Digitalization will not replace but rather complement the individual treatment and face-to-face contact with a doctor, in order to provide a seamless health care experience.

But despite the favorable forecast, modern telemedicine applications face issues related to quality control, data security and trust, especially in the health care sector where the in-person contact with the patient plays a significant role in a holistic and user-centered treatment process. Designing a personal experience with digital systems and finding the balance between artificial and human-to-human interaction will be the main criteria for developing successful telehealth applications. Therefore the design of those services will redefine and transform the way we interact with, and use health care.

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“Health system: Point of care and access to health care services” — illustration by TEAMS

Point of care and access to health care services

Point-of-care testing or refers to diagnostic examinations that are not carried out in a central laboratory, but in a hospital directly on the ward, in the practice of a practicing physician, or a public pharmacy. In certain situations, such as emergencies, it is also possible to work outside such a facility, for example in a patient’s home or an emergency ambulance. New technical solutions will find early adoption in specialist hospitals with highly specialized and trained personnel. We see these technologies steadily moving closer to the patient. With a broader audience using those technologies, there will be a strong focus on designing products that enable even untrained patients to use those devices safely and reliably.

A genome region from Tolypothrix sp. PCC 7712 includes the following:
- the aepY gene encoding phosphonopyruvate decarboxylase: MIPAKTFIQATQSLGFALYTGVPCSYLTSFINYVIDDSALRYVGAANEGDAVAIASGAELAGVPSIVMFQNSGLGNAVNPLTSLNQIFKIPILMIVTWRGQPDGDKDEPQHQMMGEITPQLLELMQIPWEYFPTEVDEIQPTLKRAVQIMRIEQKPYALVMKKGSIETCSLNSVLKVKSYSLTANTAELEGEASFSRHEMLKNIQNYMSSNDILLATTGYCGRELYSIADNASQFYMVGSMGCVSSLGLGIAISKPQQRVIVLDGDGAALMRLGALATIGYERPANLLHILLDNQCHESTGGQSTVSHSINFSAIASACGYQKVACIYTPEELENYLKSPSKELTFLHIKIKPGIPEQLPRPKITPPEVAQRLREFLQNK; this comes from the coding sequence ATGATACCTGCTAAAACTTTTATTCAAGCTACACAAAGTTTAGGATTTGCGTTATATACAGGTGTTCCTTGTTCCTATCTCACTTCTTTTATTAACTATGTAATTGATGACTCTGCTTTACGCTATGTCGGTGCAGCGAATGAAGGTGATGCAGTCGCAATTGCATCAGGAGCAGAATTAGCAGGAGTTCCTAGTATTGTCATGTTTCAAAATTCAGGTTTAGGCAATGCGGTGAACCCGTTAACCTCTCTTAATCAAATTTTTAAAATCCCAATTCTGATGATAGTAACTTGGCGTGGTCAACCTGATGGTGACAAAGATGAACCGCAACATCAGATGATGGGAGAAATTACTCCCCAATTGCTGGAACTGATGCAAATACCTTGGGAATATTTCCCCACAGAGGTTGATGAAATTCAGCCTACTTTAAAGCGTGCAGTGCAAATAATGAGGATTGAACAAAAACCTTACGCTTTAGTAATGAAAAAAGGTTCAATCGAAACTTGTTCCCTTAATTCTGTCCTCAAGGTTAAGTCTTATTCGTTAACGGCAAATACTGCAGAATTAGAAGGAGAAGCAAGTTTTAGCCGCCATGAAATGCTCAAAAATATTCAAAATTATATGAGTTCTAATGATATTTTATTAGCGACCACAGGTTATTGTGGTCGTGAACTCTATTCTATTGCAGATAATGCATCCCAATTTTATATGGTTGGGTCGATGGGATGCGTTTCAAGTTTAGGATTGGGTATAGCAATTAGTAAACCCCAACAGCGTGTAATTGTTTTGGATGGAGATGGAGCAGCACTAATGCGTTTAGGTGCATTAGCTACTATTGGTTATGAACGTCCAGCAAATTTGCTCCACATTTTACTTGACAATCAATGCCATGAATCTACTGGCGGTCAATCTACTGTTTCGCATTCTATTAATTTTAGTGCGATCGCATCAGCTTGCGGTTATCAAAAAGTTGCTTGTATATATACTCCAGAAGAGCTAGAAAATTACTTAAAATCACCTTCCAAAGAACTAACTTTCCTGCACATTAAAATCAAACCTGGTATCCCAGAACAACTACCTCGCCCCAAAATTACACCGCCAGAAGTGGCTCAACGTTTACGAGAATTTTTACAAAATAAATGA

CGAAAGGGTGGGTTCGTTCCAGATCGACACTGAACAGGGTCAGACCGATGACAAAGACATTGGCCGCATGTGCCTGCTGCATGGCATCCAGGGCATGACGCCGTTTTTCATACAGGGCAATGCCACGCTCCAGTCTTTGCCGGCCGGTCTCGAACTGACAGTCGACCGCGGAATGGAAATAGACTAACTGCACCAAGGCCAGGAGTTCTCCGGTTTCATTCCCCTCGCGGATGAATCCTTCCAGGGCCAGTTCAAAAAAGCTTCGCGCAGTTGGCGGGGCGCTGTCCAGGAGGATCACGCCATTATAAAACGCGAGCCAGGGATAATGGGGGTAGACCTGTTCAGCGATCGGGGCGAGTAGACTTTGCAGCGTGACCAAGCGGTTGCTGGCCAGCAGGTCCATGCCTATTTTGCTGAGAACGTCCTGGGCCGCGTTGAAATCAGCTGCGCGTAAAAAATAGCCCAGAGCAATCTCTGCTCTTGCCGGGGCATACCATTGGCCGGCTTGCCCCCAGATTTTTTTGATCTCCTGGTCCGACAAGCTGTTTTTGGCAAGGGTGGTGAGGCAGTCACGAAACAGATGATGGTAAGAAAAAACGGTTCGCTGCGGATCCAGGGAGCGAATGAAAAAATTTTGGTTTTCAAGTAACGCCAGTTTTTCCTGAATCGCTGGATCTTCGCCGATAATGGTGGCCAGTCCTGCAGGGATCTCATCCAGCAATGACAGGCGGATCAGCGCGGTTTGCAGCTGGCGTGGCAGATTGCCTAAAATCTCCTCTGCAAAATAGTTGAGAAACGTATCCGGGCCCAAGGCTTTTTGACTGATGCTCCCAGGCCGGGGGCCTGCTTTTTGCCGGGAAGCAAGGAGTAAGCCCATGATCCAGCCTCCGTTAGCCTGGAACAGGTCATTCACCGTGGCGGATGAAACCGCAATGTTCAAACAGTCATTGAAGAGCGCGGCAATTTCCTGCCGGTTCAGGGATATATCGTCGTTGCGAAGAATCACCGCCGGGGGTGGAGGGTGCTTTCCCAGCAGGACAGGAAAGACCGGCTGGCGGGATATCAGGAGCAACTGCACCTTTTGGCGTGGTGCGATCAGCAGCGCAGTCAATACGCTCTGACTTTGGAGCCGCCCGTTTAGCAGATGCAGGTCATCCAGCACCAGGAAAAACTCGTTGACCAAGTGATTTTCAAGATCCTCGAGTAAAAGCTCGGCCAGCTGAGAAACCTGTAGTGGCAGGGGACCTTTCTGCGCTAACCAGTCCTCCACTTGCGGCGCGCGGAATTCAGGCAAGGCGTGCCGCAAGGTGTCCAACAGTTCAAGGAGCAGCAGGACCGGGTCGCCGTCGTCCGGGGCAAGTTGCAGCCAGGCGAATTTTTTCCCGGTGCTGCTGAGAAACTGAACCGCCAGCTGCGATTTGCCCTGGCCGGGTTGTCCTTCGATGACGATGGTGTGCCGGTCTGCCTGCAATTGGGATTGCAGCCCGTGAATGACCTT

Design will play an essential role in turning complex technologies into user-friendly products. New product types and services are developed by carefully analyzing user-needs and future use cases so that technological advancements will find broad-adoption in many health sectors.

This is chapter two of three-chapter research that we, at TEAMS Design, conducted to discuss future trends in the health care industry and how design can help to build new possibilities. If you would like to get the complete report or more insights about our research, let’s get in touch!

Direction: Marco Kapetan.

Research & text creation: Damla Başyazıcıoğlu & Kai Willenbrock.

Graphics: Diana Izquierdo.

Research sources:

  • Markus Wild (2018) Point of Care — und weitere Trends im Medical Design
  • CATHERINE STURMAN (2018) Novartis Social Business: Blending profit with purpose.
  • BILL TRIBE AND ERIK BLAZIC, A.T. KEARNEY (2017) Roadmap to a Connected Digital Healthcare Future.
  • Sujan Rajbhandary (2018) BUSINESS VALUATION & FINANCIAL ADVISORY SERVICES Sujan Rajbhandary, CFA Atticus Frank Trends to Watch in the Medical Device Industry in 2018, N.A: N.A.
  • Accenture Consulting (2018) DIGITAL HEALTH TECH VISION 2018 Intelligent Enterprise Unleashed, N.A: N.A.
  • Dana Merchel, Albert Ibragimov, Claudia Krettler, published by Markus Wild (2018) MEDICAL DESIGN TREND UPDATE 2018, N.A: N.A.
  • Stephanie Newkirchen, Christopher B. Harris,Sam Vos, Sarah Danielson, Kathi Phares and Santosh Chavan (2018) EHR convergence and interoperability: A key strategic question for health care providers, Deloitte: N.A.
  • Sonia Marti (2017) Do you know Smart Hospitals?
  • G Eysenbach (2001) What is e-health?, Online: N.A.
  • PwC Health Research Institute (2018) Top health industry issues of 2018 A year for resilience amid uncertainty In, N.A: N.A.